ACOG Battles Maternal Mortality in Texas Through Maternal Site Surveys

Eugene Toy, MD

Eugene Toy, MD, is the medical director of ACOG’s Texas Levels of Maternal Care (LoMC) Verification Program, vice chair of District XI, and an ob-gyn at the University of Texas Medical School at Houston.

Levels of maternal care play an important role in supporting Dr. Hollier’s signature initiative to reduce preventable maternal mortality. The ACOG/Society for Maternal-Fetal Medicine Levels of Maternal Care (LoMC) Obstetric Care Consensus supports this initiative by proposing uniform designations for levels of maternal care related to hospital capabilities and resources. Through the LoMC Verification Program, ACOG aims to foster collaboration among facilities at varying levels of care so that pregnant women receive care at a facility appropriate for their risk.

ACOG launched the LoMC program in Texas, where Level II, III, and IV facilities that provide maternal care must undergo site surveys to receive the level of care designations that will allow them to receive Medicaid reimbursement. I had the privilege of attending the site visits for each of the 11 surveys the LoMC program completed in 2018. Here are some observations:

  • Build purposeful partnerships. By using a collaborative and transparent approach, ACOG serves as a resource and mentor as well as a survey organization. This partnership builds trust with hospital leadership.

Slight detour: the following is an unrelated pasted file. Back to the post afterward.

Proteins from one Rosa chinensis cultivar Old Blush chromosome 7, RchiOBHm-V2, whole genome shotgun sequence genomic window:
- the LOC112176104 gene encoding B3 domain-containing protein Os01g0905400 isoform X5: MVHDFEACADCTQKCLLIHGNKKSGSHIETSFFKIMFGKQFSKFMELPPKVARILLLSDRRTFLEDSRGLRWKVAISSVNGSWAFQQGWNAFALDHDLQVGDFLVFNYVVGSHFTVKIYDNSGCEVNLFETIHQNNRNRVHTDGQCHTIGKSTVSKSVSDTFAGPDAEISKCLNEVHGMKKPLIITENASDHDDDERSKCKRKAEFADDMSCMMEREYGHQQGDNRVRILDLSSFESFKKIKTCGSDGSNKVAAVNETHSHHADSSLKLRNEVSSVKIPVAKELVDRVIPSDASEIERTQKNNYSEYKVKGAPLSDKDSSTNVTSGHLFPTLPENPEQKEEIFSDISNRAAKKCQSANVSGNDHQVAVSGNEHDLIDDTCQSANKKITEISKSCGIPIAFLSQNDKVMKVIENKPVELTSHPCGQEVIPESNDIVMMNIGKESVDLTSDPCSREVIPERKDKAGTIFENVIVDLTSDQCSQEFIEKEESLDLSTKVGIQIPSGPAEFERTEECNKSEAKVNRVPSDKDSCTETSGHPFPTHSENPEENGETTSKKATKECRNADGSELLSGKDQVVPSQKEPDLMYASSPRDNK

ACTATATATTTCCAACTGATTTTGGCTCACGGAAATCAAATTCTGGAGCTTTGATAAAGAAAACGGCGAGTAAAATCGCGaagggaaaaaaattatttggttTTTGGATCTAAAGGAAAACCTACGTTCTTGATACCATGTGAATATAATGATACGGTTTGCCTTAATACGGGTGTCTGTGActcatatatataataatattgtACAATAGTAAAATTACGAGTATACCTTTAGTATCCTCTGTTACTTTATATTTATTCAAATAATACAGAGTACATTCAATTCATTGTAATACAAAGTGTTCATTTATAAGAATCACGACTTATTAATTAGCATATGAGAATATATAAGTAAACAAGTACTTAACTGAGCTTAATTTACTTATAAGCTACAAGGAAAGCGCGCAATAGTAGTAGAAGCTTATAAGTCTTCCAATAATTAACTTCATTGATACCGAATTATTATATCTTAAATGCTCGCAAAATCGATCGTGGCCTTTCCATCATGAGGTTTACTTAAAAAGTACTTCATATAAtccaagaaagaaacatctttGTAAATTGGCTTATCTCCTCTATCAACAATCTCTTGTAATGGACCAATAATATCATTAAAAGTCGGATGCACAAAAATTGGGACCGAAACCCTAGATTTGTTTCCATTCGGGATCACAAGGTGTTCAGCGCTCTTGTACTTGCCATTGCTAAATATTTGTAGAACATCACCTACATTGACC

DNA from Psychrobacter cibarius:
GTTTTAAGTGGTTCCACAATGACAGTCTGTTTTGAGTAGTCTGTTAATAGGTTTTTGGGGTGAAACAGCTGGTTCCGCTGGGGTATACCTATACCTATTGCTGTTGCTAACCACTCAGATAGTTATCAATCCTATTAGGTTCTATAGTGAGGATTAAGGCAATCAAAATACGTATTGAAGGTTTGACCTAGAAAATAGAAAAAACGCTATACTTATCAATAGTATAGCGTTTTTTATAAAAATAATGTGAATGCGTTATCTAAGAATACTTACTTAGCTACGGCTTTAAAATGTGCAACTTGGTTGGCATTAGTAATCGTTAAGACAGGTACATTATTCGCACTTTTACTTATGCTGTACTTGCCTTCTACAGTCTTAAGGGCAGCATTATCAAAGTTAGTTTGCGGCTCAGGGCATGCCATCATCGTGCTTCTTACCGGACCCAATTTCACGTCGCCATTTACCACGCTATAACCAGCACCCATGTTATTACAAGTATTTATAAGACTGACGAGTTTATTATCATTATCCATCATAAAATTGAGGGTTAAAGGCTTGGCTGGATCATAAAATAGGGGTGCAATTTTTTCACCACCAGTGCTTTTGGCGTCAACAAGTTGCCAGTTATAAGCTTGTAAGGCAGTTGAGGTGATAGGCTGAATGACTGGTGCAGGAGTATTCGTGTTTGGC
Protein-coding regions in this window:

• Quality is key. Maternal quality programs are the key to reducing severe morbidity and mortality. Each hospital has its strengths and excellent initiatives, but can also make improvements, including implementation of consistent triggers for quality reviews, monitoring outcomes or closing the loop, and providing education to staff.
  • It’s about the team. In many settings, the obstetrical unit is fairly isolated and lacks communication, shared processes and guidelines, joint team training, and joint quality reviews. In our surveys, we bring all key hospital services and leadership to the table over dinner to discuss how each area interfaces to work together for the maternal patient.
  • Trust but verify. Our approach is to verify that the processes put in place by the maternal leadership are utilized consistently and documented. We do this with chart reviews, hospital tours, and interviews of bedside staff.
  • Show flexibility. ACOG’s approach has been to be open-minded to how medicine is practiced in different settings, since Texas is so geographically diverse. Ultimately, our top priority is patient care.

I’m happy to report that after six months, our Texas LoMC Verification Program has already made a substantial impact in equipping hospitals, doctors, and nurses to improve care for Texas mothers. If you know someone working in a hospital in Texas, tell them to schedule their survey with ACOG and join our efforts in reducing maternal mortality.